In the meanwhile, from what I have observed in the progress of these Lectures, I cannot help indulging an humble hope, that they have not been unattended with some salutary effects upon your minds. But when, on the other hand, I consider, that the time of year is now approaching, in which the gaieties and amusements of this vast metropolis are generally engaged in, with incredible alacrity and ardour, and multitudes are pouring in from every part of the kingdom to take their share in them; and when I reconect farther, that at this very period in the last year a degree of extravagance and wildness in pleasure took place, which gave pain to every serious mind, and was almost unexampled in any former times; I am not, I confess, without some apprehensions, that the same scene of levity and dissipation may again recur, and that some of those who now hear me (of the younger part more especially) may be drawn too far into this fashionable vortex; and lose, in that giddy tumult of diversion, all remembrance of what has passed in this sacred place. I must, therefore, most earnestly caution them against these fascinating allurements, and recommend to them that moderation, that temperance, that modesty in amusement, which their Christian profession at all times requires, and for which at this moment there are reasons of peculiar weight and force*.

To indulge ourselves in endless gaieties and expensive luxuries, at a time when so many of our poorer brethren are, from the heavy pressure of unfavourable circumstances, in want of the most essential necessaries of life, would surely manifest a very unfeeling and unchristian disposition in ourselves, and would be a most cruel and wanton aggravation of their sufferings.

This Lecture was given in April 1800, a time of great scarcity, and extreme dearness of all the necessaries of life.

It is true, indeed, that their wants have hitherto been relieved with a liberality and kindness, which reflect the highest honour on those who exercised them. But the evil in question still subsists in its full force, and is, I fear, more likely to increase than to abate for months to come, and will of course require unceasing exertions of benevolence, and repeated acts of charity on our part, to alleviate and mitigate its baneful effects.

Every one ought, therefore, to provide as ample a fund as possible for this purpose; and how can this be better provided than by a retrenchment of our expensive diversions, our splendid assemblies, and luxurious entertainments? We are not now required, as the young ruler in the Gospel was, to sell all we have, and give to the poor; but we are required, especially in times such as these, to cut off all idle and needless articles of profusion, that we may have to give to him that needeth."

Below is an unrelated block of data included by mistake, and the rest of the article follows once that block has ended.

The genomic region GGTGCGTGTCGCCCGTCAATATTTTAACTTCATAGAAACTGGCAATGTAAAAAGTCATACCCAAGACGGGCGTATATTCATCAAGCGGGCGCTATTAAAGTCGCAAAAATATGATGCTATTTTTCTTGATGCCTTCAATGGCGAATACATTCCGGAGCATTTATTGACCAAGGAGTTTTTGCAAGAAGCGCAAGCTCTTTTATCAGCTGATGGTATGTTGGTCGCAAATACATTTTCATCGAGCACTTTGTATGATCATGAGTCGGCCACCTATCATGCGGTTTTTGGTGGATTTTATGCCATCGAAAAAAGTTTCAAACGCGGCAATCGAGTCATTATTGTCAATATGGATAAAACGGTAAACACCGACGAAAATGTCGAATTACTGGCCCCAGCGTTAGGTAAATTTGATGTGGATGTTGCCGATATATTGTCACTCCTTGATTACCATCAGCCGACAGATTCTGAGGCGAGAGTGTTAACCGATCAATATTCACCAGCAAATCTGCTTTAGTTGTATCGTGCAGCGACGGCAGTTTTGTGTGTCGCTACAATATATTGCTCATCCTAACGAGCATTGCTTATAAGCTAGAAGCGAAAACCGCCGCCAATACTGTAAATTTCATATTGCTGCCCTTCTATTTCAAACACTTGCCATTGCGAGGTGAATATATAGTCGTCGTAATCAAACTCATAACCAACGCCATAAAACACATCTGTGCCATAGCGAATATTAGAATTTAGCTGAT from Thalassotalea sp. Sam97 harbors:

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And when we consider that the expense of a single evening's amusement, or a single convivial meeting, would give support and comfort, perhaps, to twenty wretched families, pining in hunger, in sickness, and in sorrow, can we so far divest ourselves of all the tender feelings of our nature (not to mention any higher principle), can we be so intolerably selfish, so wedded to pleasure, so devoted to our own gratification, as to let the lowest of our brethren perish, while we are solacing ourselves with every earthly delight? No one, that gives himself leave to reflect for a moment, can think this to be right, can maintain it to be consistent with his duty, either to God or man. And, even in respect to the very object we so eagerly pursue, and are so anxious to obtain, in point even of pleasure, I mean, and selfgratification, I doubt much whether the giddiest votary of amusement can receive half the real satisfaction from the gayest scenes of dissipation he is immersed in, that he would experience (if he would but try) from rescuing a fellow-creature from destruction, and lighting up an afflicted and fallen countenance with joy.

Let us, then, abridge ourselves of a few indulgences, and give the price of what they would cost us to those who have none. By this laudable species of economy, we shall at once improve ourselves in a habit of selfdenial and self-government; we shall demonstrate the sincerity of our love to our fellow-creatures, by giving

up something that is dear to us for their sake, by sacrificing our pleasures to their necessities; and, above all, we shall approve ourselves as faithful servants in the sight of our Almighty Sovereign; we shall give some proof of our gratitude to our heavenly benefactor and friend, who has given us richly all things to enjoy; and who, in return for that bounty, expects and commands us to be rich in good works, to feed the hungry, to clothe the naked, to comfort the sick, to visit the fatherless and widow in their affliction, and to keep ourselves unspotted from the world, unpolluted by its vices, and unsubdued by its predominant vanities and follies.